I’m an afternoon snacker. As much as I try not to be, those efforts just don’t last. So instead of playing the “don’t eat a snack” mind games that only make me think about having something to eat even more, I’ve moved on to have a planned stack.
Planning a stack is different than impulsively going to the refrigerator because I’m stressing over meeting a deadline or having to clean house when I don’t feel like it. Now I’ve learned that what I choose as a snack can really make a difference, too.
When it comes to maintaining or losing weight, there’s more to planning an afternoon snack than how many calories it contains. A UCLA Center for Human Nutrition a study showed that snacking on pistachio nuts reduced triglycerides and body weight by comparison to a refined carbohydrate snack.
For this study, the researchers divided participants into two groups. Each group ate an almost identical low-calorie diet for 12 weeks. The only difference was what they ate for an afternoon snack.
One group consumed 220 calories of pretzels, while the other group enjoyed 240 calories worth of pistachios.
If you’ve ever counted calories you know how every single calorie counts, so it defies logic that the 240-calorie snackers would lose more weight than the 240-calorie snackers. But that’s exactly what happened.
Only four weeks into the study, the pistachio group had reduced their BMI by a point while the pretzel-eating group stayed the same.
This is significant. Plus their cholesterol and triglycerides levels showed improvement, too. This study adds fuel to the controversy that a calorie is a calorie, because the pistachio group was actually consuming more calories and showed better results.
The difference was only 20 calories a day, but by the end of the week that’s an extra 140 calories a week and 560 for the four weeks in which they showed these remarkable results.
The researchers conclude that “pistachios can be consumed as a portion-controlled snack for individuals restricting calories to lose weight without concern that pistachios will cause weight gain. By comparison to refined carbohydrate snacks such as pretzels, pistachios may have beneficial effects on triglycerides as well.”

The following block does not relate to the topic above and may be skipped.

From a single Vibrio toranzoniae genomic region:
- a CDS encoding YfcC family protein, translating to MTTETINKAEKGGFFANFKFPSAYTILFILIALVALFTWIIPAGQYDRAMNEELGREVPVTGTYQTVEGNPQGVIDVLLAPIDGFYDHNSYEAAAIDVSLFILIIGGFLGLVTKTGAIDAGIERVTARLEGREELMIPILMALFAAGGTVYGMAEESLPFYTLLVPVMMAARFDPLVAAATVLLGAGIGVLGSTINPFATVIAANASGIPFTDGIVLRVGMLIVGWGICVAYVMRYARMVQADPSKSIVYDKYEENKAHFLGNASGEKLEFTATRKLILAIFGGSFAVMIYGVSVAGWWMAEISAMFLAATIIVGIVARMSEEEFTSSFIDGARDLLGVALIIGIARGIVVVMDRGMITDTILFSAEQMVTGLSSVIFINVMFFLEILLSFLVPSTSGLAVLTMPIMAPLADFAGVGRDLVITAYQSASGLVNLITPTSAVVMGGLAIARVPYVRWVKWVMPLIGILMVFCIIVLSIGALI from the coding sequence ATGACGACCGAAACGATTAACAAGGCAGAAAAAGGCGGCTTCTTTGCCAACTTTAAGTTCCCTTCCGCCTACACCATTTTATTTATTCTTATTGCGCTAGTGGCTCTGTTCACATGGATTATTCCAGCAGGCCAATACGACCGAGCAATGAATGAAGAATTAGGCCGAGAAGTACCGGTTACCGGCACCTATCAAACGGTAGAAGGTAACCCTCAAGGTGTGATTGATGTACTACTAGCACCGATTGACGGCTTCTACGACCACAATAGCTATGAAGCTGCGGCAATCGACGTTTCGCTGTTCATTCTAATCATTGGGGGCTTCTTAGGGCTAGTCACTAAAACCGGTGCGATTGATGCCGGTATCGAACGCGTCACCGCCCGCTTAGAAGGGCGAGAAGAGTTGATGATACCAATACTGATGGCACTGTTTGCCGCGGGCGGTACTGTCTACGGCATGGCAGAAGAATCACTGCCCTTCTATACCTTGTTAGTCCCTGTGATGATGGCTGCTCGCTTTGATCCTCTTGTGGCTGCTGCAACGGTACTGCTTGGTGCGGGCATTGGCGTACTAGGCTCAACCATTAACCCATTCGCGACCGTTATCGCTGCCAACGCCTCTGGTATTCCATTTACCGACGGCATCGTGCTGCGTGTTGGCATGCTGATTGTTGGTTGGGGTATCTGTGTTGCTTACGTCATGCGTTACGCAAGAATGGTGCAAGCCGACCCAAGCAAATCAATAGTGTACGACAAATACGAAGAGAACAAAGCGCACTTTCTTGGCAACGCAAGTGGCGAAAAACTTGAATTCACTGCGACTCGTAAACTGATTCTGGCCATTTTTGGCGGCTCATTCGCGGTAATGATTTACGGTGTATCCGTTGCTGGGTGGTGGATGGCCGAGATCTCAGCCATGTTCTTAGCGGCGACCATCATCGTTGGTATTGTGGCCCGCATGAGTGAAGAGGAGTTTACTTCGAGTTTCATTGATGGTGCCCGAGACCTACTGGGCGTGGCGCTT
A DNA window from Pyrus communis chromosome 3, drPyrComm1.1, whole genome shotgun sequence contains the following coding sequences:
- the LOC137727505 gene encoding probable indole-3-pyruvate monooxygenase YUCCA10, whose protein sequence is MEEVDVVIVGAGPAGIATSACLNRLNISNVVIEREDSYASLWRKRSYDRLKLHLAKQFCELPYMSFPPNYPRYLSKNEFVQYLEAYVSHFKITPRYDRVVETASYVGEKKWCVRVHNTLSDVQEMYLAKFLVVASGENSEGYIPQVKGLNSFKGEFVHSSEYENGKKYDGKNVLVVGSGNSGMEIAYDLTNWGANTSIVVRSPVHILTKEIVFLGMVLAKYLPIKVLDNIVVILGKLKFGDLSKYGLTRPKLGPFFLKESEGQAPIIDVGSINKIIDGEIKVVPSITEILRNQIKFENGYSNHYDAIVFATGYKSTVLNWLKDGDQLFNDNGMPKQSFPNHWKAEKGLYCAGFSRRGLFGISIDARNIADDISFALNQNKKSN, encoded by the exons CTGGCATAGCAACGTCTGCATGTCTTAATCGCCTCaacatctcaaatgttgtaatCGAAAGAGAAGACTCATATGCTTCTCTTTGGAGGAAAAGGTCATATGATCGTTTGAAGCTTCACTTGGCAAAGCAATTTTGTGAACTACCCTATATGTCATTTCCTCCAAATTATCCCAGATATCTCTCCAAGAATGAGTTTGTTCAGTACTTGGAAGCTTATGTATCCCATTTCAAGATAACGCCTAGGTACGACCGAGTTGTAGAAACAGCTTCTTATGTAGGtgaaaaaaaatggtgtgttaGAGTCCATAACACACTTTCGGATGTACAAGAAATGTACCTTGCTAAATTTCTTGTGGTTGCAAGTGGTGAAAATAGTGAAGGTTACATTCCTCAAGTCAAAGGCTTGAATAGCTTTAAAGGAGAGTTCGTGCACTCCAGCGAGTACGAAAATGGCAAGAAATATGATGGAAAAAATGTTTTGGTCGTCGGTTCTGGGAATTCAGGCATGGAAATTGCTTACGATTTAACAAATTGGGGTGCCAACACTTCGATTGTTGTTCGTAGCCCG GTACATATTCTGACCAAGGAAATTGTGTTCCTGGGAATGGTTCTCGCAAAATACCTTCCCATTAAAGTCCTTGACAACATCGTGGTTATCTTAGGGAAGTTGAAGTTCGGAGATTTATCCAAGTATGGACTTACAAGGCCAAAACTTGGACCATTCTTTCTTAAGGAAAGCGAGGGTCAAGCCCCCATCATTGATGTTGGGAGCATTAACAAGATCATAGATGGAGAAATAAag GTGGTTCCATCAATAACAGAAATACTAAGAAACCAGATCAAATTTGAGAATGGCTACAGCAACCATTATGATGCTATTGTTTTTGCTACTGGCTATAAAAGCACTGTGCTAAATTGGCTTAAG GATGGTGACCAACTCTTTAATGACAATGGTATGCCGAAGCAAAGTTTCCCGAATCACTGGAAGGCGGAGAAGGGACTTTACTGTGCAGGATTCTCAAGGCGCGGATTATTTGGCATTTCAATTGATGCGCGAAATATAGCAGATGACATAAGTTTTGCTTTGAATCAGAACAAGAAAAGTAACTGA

For me another plus is that I like pistachios!
Photo credits: wikimedia
Remember when the Grapefruit Diet was all the rage? Actually, that fad diet has been around since the 1930s making claims that grapefruit contains specific enzymes which, when eaten before other foods, can burn off fat.
Since its inception, there have been many variations of this diet, all claiming that you’ll lose up to 10 pounds in just 10-12 days. Claims which have not been backed up with facts. However, the grapefruit itself can help you shrink your waistline.
We don’t need to make any one food the center of our diet, but we also don’t have to dismiss grapefruit as a weight loss “aid” just because it is associated with a fad diet.
A study published in the journal Metabolism shows that eating a half a grapefruit before a meal can actually boost your body’s fat-burning function, however, it isn’t shown to actually help you lose weight.
According to the study, adding the half grapefruit to your before meal warm up can actually shrink your waistline by up to an inch in only six weeks. The scientists accredit these results to the grapefruits’ fat-zapping phytochemicals. Sounds like a great plan for those of us apple-shaped individuals who tend to gain around our middles.
Just eat a half of grapefruit before breakfast, add grapefruit sections to your salads, and according to this study, it will make a difference and help fight that mid-section girth.
However, it is important to talk to your doctor before you add the grapefruit to your diet, because it can interact negatively with certain medications.
Equipped with this new information, I can see that the “grapefruit diet” had some things right. It cut back on sugar and carbs like rice, potatoes, and pasta, increased protein intake, and it added grapefruit to every meal.
While it doesn’t need to be called the grapefruit diet, adding this fruit to your meals, might just help you trim that waistline before summer!
Photo credits: wikipedia